My Recipe For: Survivor Stories (An Interview with Joshua Safran, Women's Rights Activist)
Joshua Safran is a man with many hats — writer, attorney, performer, public speaker, women’s rights activist, and domestic abuse survivor. October, as you may know, is Domestic Violence Awareness Month. In honor of this, I’m not only featuring Mr. Safran’s new autobiography, Free Spirit: Growing Up On the Road and Off the Grid, but I scored an interview with this incredible (and incredibly interesting) man! If you like his answers, wait until you read the book!
Free Spirit: Growing Up On the Road and Off the Grid
Joshua’s life seems unbelievable at first. His mother’s lifelong search for the great Utopia, a community where the land provides and peace and harmony abound, has left the mother and son pair on a journey through a string of living situations on the outskirts of society, many of which are little more than glorified shacks. The cast of characters Joshua meets include off-duty rodeo clown-stock brokers, covens of witches, and other harmless misfits of society. The journey comes to a screeching halt when Claudia, Joshua’s mom, falls for a violent, alcoholic Salvadoran guerilla/poet who abuses both Claudia and Joshua. This coming-of-age tale is so fantastic and unbelievable that it must be believed.
You’ll like this if: you enjoy stories of survival, quirky humor in the face of adversity, and coming-of-age tales.
Quote: “Straight Society clearly didn’t have a place for me, and now I was convinced that the counter-culture didn’t either. I was trapped on an island between the two worlds, able to navigate in both, but without a home in either.”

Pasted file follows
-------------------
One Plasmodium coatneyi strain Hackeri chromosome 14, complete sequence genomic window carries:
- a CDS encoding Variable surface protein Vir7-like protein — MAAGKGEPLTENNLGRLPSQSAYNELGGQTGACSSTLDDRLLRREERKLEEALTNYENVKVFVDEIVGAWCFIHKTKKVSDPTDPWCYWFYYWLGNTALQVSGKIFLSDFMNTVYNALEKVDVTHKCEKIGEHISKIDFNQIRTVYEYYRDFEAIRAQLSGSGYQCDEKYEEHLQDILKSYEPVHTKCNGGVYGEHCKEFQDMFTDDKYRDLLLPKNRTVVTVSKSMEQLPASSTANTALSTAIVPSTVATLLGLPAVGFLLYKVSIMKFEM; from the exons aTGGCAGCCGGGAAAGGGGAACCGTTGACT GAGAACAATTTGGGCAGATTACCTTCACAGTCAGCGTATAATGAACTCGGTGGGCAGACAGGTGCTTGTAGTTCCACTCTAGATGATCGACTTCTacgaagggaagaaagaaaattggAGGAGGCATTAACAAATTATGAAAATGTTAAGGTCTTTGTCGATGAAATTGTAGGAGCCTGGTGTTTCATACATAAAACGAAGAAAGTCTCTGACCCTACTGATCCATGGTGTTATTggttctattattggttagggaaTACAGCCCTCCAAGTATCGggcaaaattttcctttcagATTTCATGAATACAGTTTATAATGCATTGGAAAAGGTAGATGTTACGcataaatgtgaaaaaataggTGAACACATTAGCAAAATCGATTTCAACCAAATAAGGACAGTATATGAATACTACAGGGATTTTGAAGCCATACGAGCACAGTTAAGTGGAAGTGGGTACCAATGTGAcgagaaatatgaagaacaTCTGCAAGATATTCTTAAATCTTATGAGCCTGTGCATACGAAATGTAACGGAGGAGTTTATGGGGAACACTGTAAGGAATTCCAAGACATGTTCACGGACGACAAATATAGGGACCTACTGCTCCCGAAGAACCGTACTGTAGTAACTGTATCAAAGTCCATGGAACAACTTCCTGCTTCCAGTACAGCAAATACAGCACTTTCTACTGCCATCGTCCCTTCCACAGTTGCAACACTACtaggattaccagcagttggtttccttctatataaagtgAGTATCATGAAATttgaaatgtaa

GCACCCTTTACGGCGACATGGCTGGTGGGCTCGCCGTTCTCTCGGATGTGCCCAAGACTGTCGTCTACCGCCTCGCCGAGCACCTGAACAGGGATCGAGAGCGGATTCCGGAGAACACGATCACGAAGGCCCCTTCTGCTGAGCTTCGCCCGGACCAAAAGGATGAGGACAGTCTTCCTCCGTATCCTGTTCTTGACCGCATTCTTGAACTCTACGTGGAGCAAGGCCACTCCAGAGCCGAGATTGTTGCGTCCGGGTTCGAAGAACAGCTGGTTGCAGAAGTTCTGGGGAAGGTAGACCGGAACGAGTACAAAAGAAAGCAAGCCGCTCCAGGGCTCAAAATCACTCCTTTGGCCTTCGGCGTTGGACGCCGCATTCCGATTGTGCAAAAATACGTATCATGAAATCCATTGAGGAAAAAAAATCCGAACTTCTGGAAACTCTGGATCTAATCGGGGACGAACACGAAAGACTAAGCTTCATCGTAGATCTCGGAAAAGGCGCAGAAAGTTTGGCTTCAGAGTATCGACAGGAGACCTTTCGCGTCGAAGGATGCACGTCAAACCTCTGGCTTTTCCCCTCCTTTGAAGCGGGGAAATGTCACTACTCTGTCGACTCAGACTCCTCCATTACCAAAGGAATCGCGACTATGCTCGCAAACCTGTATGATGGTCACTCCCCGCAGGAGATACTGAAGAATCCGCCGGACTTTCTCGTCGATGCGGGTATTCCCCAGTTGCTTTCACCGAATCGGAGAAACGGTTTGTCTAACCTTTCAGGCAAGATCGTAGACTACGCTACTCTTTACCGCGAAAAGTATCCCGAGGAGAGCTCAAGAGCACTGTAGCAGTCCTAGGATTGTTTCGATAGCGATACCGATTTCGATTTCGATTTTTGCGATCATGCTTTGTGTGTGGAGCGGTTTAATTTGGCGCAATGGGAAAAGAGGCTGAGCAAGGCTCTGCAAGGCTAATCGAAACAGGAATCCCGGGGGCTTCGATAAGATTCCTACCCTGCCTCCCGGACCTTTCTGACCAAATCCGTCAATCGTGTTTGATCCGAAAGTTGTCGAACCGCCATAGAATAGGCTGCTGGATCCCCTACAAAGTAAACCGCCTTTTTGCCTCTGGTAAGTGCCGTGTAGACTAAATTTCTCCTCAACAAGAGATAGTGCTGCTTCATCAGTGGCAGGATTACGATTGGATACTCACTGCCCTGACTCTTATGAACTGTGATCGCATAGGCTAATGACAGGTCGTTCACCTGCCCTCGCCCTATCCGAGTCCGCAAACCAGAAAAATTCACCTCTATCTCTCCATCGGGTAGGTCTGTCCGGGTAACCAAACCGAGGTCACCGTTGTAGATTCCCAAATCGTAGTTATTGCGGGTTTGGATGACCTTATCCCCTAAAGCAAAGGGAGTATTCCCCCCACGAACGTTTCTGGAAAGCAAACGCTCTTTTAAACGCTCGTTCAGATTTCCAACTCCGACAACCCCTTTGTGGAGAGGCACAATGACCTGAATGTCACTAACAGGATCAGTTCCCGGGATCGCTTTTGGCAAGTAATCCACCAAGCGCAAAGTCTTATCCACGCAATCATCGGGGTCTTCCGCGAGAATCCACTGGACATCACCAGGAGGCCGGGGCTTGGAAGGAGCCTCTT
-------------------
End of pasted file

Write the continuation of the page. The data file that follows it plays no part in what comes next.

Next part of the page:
Rebecca K: Throughout Free Spirit there are moments of what could have been frustrating or very scary moments that are laced with humor. For example, when you pretended to have given yourself a black eye for the sake of your performance of the Yuletide Yahoo or your persistent imaginary third eye. Do you find that humor was part of your coping strategy?
Joshua Safran: Absolutely. Life was too serious not to be funny. Hitchhiking across the American West with my mother, I learned early on that there’s nothing scarier than a drunk man. And I also learned that no one is more easily entertained than a drunk man – some crazy sing-song gibberish and funny dancing on my part could transform a 300-pound rage into a harmless pile of laughter. Coming in off the road, dirty and smelly, we were invariably met by small town folks with cold stares and crossed arms. But a quick, confident smile and a few jokes quickly transformed us from potentially dangerous vagrants into “Hey, the circus is in town!”
RK: With a seemingly endless routine of father-ish figures in and out of your life and a lack of any sort of stability at such a young age, how did you think you were able to maintain such a sense of aplomb about you? It seems like most children would become introverted or lonely, but you seemed to have been able to maintain your own voice.